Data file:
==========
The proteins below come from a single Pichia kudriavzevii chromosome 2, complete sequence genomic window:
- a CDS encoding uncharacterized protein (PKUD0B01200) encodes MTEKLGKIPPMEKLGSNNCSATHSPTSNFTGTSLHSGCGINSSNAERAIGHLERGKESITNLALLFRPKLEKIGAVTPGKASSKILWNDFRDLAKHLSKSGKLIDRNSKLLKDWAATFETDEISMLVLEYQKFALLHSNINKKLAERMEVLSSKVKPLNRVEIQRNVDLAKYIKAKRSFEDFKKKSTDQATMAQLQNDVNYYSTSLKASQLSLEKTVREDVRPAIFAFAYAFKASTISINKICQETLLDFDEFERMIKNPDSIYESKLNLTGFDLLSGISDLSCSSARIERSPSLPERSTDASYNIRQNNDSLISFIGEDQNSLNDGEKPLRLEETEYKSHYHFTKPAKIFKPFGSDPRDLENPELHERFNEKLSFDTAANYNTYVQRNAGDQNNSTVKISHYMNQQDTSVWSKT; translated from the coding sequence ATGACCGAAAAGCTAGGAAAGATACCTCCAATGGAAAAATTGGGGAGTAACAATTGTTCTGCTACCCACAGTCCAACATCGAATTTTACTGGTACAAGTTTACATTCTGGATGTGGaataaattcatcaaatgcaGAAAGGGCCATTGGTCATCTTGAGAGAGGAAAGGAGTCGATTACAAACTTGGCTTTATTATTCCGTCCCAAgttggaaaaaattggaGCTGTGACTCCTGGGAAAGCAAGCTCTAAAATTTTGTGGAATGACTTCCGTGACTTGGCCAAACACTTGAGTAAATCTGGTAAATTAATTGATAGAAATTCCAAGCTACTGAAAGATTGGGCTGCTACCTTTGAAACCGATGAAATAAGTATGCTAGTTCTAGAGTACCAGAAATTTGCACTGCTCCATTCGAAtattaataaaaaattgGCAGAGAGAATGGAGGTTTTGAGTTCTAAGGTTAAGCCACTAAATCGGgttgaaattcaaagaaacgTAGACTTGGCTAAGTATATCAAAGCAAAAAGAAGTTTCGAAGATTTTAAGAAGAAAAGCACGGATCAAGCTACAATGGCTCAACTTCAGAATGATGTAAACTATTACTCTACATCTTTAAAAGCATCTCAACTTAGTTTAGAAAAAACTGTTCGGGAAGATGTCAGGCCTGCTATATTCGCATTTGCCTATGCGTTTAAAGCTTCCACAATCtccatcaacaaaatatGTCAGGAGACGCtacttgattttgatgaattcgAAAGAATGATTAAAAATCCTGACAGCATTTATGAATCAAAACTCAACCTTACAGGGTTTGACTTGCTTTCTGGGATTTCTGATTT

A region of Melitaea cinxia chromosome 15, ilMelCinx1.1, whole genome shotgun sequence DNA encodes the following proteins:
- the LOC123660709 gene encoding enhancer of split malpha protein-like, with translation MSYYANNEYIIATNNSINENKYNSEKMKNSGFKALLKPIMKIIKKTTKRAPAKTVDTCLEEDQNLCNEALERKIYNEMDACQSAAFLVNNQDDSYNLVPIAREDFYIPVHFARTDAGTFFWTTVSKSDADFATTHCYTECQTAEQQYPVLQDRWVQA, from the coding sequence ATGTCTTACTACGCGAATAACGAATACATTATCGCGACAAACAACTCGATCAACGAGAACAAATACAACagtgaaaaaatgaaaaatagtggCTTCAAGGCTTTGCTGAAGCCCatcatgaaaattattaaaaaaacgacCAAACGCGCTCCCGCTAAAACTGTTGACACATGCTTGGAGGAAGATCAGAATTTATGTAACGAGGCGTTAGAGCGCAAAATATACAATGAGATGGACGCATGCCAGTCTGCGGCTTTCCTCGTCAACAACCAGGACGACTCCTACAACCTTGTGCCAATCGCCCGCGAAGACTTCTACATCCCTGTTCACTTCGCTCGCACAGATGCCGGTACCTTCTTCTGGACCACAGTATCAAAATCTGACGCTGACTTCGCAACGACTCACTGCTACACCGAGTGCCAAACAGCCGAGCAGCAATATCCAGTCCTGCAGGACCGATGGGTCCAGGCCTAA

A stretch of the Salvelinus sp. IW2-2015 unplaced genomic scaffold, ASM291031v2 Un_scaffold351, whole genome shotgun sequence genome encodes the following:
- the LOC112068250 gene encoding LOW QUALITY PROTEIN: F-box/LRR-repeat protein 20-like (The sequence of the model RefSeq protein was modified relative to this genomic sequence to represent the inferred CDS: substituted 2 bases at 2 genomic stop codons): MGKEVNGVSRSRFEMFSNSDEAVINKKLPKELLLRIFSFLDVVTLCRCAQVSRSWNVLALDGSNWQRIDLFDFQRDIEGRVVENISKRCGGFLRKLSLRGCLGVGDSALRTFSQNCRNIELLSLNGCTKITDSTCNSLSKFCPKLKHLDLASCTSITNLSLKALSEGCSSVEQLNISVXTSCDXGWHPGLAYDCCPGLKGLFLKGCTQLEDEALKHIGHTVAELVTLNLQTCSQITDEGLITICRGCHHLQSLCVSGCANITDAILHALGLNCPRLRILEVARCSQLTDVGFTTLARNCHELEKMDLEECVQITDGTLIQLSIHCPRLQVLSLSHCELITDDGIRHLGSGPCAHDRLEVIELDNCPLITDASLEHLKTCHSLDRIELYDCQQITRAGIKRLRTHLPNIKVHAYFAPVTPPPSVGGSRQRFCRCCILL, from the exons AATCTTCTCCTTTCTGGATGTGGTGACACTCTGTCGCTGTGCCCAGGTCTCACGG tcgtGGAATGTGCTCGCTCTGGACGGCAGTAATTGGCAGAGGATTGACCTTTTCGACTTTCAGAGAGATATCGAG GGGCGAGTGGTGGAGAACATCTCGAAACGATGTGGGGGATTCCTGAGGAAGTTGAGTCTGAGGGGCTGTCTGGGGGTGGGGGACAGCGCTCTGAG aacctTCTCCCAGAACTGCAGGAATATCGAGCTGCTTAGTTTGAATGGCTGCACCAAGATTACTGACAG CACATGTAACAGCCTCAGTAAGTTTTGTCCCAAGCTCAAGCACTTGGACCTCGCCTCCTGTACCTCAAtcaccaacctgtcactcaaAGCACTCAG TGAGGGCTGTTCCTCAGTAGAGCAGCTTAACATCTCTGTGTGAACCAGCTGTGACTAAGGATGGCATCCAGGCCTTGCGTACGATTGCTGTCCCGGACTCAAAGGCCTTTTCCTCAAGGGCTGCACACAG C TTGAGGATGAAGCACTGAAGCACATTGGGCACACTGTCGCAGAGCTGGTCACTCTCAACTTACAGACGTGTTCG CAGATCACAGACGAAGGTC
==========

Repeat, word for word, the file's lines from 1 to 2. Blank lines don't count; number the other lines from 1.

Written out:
The proteins below come from a single Pichia kudriavzevii chromosome 2, complete sequence genomic window:
- a CDS encoding uncharacterized protein (PKUD0B01200) encodes MTEKLGKIPPMEKLGSNNCSATHSPTSNFTGTSLHSGCGINSSNAERAIGHLERGKESITNLALLFRPKLEKIGAVTPGKASSKILWNDFRDLAKHLSKSGKLIDRNSKLLKDWAATFETDEISMLVLEYQKFALLHSNINKKLAERMEVLSSKVKPLNRVEIQRNVDLAKYIKAKRSFEDFKKKSTDQATMAQLQNDVNYYSTSLKASQLSLEKTVREDVRPAIFAFAYAFKASTISINKICQETLLDFDEFERMIKNPDSIYESKLNLTGFDLLSGISDLSCSSARIERSPSLPERSTDASYNIRQNNDSLISFIGEDQNSLNDGEKPLRLEETEYKSHYHFTKPAKIFKPFGSDPRDLENPELHERFNEKLSFDTAANYNTYVQRNAGDQNNSTVKISHYMNQQDTSVWSKT; translated from the coding sequence ATGACCGAAAAGCTAGGAAAGATACCTCCAATGGAAAAATTGGGGAGTAACAATTGTTCTGCTACCCACAGTCCAACATCGAATTTTACTGGTACAAGTTTACATTCTGGATGTGGaataaattcatcaaatgcaGAAAGGGCCATTGGTCATCTTGAGAGAGGAAAGGAGTCGATTACAAACTTGGCTTTATTATTCCGTCCCAAgttggaaaaaattggaGCTGTGACTCCTGGGAAAGCAAGCTCTAAAATTTTGTGGAATGACTTCCGTGACTTGGCCAAACACTTGAGTAAATCTGGTAAATTAATTGATAGAAATTCCAAGCTACTGAAAGATTGGGCTGCTACCTTTGAAACCGATGAAATAAGTATGCTAGTTCTAGAGTACCAGAAATTTGCACTGCTCCATTCGAAtattaataaaaaattgGCAGAGAGAATGGAGGTTTTGAGTTCTAAGGTTAAGCCACTAAATCGGgttgaaattcaaagaaacgTAGACTTGGCTAAGTATATCAAAGCAAAAAGAAGTTTCGAAGATTTTAAGAAGAAAAGCACGGATCAAGCTACAATGGCTCAACTTCAGAATGATGTAAACTATTACTCTACATCTTTAAAAGCATCTCAACTTAGTTTAGAAAAAACTGTTCGGGAAGATGTCAGGCCTGCTATATTCGCATTTGCCTATGCGTTTAAAGCTTCCACAATCtccatcaacaaaatatGTCAGGAGACGCtacttgattttgatgaattcgAAAGAATGATTAAAAATCCTGACAGCATTTATGAATCAAAACTCAACCTTACAGGGTTTGACTTGCTTTCTGGGATTTCTGATTT